With the buzz almost completely died down from "Born Slippy," Underworld's Trainspotting hit of over two years before, Beaucoup Fish emerged to a distinctly uncaring public. And though it is a disappointing record compared to the group's high-flying previous albums, it displays Underworld's talents well -- the trio is still the best at welding obtuse songcraft onto an uncompromising techno framework and making both sound great. Karl Hyde's nasally vocals are a bit more obtrusive on tracks like the trance-rant "Moaner" and first single "Push Upstairs," but as before, impeccable production saves the day. While Second Toughest in the Infants showed Underworld were no mere novices at introducing super-tough breakbeats, here the focus is on throwback acid-house and trance. The effect is that Underworld have refused to compromise their artistic vision to anyone's view of commercialism; as such, the few excesses on Beaucoup Fish can be forgiven.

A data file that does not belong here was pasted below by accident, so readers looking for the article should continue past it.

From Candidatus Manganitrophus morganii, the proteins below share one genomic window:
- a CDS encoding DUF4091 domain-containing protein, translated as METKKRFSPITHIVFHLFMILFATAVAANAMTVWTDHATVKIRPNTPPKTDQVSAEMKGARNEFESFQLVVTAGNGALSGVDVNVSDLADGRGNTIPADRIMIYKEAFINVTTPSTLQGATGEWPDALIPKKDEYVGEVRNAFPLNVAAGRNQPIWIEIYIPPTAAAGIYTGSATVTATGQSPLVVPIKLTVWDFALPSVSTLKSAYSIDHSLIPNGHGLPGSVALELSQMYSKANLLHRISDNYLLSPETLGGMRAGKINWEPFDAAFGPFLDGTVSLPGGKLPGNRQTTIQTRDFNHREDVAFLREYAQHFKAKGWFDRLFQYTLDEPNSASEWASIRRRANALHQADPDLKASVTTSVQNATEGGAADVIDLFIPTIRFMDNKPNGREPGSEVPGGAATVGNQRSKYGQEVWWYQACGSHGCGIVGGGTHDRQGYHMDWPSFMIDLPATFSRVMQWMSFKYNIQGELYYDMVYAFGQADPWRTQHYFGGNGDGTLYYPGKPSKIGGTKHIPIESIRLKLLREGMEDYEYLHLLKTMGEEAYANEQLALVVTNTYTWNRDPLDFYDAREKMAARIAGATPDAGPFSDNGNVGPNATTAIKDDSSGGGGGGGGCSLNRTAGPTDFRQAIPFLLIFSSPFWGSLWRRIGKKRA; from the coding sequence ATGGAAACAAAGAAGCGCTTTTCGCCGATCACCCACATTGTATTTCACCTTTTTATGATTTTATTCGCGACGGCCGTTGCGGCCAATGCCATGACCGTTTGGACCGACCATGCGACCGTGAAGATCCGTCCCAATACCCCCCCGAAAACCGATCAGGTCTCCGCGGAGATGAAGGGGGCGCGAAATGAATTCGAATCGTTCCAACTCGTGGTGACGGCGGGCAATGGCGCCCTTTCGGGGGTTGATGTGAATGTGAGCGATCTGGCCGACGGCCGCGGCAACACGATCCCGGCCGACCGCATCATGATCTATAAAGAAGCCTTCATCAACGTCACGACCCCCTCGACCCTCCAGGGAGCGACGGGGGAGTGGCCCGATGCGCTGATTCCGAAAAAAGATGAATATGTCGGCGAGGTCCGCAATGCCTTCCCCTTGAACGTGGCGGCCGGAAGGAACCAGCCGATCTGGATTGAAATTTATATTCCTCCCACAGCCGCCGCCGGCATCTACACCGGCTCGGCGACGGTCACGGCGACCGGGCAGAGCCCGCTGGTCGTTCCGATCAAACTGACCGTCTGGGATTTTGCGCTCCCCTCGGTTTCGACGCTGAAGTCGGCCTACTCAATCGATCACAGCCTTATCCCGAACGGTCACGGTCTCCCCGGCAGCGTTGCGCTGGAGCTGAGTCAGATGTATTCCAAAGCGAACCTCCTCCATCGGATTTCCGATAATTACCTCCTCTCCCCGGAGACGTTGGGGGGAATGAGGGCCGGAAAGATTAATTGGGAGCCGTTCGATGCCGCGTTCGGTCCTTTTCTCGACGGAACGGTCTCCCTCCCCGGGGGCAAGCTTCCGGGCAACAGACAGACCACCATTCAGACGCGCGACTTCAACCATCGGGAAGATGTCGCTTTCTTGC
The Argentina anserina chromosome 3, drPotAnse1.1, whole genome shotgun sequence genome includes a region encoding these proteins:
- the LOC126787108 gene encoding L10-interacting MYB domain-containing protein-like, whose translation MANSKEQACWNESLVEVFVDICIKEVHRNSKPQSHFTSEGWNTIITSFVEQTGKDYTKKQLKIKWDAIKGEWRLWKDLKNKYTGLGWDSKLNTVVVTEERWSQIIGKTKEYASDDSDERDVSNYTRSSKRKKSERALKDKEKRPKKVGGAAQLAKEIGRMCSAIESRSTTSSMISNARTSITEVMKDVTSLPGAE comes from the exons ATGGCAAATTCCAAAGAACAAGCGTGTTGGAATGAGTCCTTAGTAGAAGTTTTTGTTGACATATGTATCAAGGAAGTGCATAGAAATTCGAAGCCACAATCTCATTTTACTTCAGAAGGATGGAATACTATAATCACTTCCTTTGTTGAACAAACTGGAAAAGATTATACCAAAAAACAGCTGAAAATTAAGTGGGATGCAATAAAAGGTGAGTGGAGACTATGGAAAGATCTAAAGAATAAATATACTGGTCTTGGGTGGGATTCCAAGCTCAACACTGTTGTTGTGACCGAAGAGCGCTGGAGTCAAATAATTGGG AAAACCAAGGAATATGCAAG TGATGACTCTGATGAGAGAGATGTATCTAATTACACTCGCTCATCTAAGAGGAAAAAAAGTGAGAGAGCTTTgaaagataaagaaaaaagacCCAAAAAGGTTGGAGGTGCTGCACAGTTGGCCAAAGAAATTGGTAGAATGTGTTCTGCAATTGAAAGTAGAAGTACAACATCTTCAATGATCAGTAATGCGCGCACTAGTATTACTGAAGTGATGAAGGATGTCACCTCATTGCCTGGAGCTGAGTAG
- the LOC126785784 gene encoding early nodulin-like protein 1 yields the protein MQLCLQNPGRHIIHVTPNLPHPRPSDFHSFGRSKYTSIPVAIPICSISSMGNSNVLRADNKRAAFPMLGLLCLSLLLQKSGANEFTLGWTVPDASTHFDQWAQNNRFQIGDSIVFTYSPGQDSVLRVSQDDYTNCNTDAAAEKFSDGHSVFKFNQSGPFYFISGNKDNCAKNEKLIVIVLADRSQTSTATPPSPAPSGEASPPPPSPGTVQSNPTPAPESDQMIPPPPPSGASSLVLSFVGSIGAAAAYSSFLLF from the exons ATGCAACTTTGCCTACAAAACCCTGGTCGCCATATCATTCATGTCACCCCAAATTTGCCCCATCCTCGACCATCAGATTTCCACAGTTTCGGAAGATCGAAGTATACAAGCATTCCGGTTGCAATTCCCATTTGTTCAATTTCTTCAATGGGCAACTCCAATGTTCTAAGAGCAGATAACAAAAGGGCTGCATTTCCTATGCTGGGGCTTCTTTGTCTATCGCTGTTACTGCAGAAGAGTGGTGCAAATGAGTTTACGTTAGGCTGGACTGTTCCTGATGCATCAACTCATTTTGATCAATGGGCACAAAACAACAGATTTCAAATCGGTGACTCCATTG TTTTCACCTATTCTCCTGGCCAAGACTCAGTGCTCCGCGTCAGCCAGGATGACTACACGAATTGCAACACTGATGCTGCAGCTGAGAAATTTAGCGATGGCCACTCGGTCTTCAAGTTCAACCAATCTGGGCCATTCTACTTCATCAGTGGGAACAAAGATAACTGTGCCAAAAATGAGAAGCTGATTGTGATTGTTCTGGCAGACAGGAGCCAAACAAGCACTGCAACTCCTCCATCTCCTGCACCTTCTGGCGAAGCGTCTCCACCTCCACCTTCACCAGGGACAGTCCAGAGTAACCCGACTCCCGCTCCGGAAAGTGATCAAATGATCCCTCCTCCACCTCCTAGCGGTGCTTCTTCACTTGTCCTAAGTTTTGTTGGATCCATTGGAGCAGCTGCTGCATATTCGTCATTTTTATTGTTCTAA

The Indiana quartet Stranger Lazy is sometimes sounds like 1990s Chicago art rockers Shrimp Boat and the seminal indie band Pavement in its studied amateurism, but there's a keen songwriting sensibility lurking beneath the surface of songs like the shambling "And I Punched It" and the appealing math-rock of "3..
4..5..," while the fragile, beautiful "Astros" displays the band's growing musical confidence.